Introduction to Health Services Research : A Self-Study Course
Module 2: Brief History of Health Services Research (Page 6 of 40)
Health Care Policy and Economics
A similar level of political upheaval did not exist in the United States at this time. Labor organizations developed under a more conservative leadership during the early 20th Century and were less involved in issues of social reform, such as health insurance.
Most health care delivery systems were private; there was not the same tradition of social support for health care that existed in Europe. Even when the government established the Public Health Service in 1912, it limited its power and authority.
The Progressive movement fought for social insurance during this time; however, WWI and the post-War "red" scare diverted attention from its campaign.
More About the U.S. Public Health Service
The image to the left shows an exterior view of the Old Butler Building, the early home of the Public Health Service (PHS). The PHS was formed by the passage of an Act by the U.S. Congress in 1798 that provided for the care and relief of sick and injured merchant seamen.
It came into its own during and after World War I when its commissioned officers were given the responsibility of working with local health departments to keep the areas around military training camps free from disease, especially venereal disease. (Web site)
After the war PHS was given the responsibility for the care of all returning veterans. This responsibility was later transferred to the Veterans Bureau in 1921.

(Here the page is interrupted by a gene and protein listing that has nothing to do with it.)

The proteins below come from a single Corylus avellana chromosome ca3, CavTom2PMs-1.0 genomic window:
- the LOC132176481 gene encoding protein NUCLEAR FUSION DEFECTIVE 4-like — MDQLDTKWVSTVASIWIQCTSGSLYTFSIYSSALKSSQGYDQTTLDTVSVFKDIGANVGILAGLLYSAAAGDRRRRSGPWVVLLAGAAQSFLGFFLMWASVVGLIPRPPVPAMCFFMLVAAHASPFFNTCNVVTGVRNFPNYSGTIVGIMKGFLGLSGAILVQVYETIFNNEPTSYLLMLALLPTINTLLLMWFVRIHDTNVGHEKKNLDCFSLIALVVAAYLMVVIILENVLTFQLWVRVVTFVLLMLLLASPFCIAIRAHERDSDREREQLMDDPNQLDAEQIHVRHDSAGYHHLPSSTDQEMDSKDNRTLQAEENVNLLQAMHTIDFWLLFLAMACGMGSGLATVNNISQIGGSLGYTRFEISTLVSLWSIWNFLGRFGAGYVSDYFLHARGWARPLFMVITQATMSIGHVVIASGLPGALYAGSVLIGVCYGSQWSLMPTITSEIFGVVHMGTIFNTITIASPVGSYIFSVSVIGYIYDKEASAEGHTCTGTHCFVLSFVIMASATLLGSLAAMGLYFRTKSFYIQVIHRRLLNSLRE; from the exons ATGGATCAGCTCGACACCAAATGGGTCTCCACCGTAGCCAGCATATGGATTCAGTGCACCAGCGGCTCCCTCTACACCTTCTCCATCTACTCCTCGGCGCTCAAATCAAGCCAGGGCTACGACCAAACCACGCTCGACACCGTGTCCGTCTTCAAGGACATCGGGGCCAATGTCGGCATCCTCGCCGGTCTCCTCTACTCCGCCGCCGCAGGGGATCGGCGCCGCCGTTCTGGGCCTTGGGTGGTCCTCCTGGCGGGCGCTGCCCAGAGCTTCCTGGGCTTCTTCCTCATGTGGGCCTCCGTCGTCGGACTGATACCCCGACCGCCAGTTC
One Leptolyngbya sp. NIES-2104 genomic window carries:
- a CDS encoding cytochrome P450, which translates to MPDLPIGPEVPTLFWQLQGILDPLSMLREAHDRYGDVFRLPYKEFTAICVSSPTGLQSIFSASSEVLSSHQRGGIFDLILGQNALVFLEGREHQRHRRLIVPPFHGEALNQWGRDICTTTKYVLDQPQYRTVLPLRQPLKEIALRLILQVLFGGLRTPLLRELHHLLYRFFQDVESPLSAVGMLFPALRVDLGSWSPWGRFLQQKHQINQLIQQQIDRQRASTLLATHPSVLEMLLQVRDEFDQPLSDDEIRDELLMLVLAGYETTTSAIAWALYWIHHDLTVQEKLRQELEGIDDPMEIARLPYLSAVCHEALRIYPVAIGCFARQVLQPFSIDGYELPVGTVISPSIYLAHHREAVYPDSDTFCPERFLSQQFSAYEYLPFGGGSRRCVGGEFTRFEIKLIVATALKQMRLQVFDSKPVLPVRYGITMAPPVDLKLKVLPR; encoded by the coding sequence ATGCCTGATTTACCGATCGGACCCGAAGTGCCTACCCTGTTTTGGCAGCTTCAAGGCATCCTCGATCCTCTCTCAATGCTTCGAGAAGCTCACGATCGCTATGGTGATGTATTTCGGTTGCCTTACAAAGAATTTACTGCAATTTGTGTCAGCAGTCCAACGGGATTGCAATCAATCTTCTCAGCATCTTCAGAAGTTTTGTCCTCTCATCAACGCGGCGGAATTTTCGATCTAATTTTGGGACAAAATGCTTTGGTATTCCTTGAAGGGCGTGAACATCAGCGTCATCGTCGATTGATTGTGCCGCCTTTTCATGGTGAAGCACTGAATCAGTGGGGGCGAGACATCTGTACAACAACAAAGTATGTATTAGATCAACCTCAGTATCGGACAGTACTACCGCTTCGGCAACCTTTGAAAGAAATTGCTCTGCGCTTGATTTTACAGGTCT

The Hill-Burton Act authorized PHS to make grants to the states for surveying their hospitals and public health centers and for planning construction of additional facilities, and to assist in this construction.
The PHS expanded its efforts in the area of industrial hygiene, radiation and toxic chemicals, water pollution and other environmental areas, including reducing the number of rats (as shown in the accompanying image).
Bureau of Indian Affairs Becomes the Indian Health Service
In 1955, under Hill-Burton, PHS became fully responsible for the health of American Indians and built hospitals in remote areas for Native American patients. In that same year all Indian health programs of the Bureau of Indian Affairs (BIA) were transferred to PHS and became the Indian Health Service (IHS).
View Key Projects and Milestones in Health Services Research.
- Is political upheaval or conservativism important to change - especially with respect to changes in health care, or not?
- Is it reasonable to lay all the blame for a late start to health insurance in the United States on the "red" scare? Why or why not?
- Why is the work of the U.S.P.H.S. so important to maintaining health in various populations in the U.S.? In the Native American population?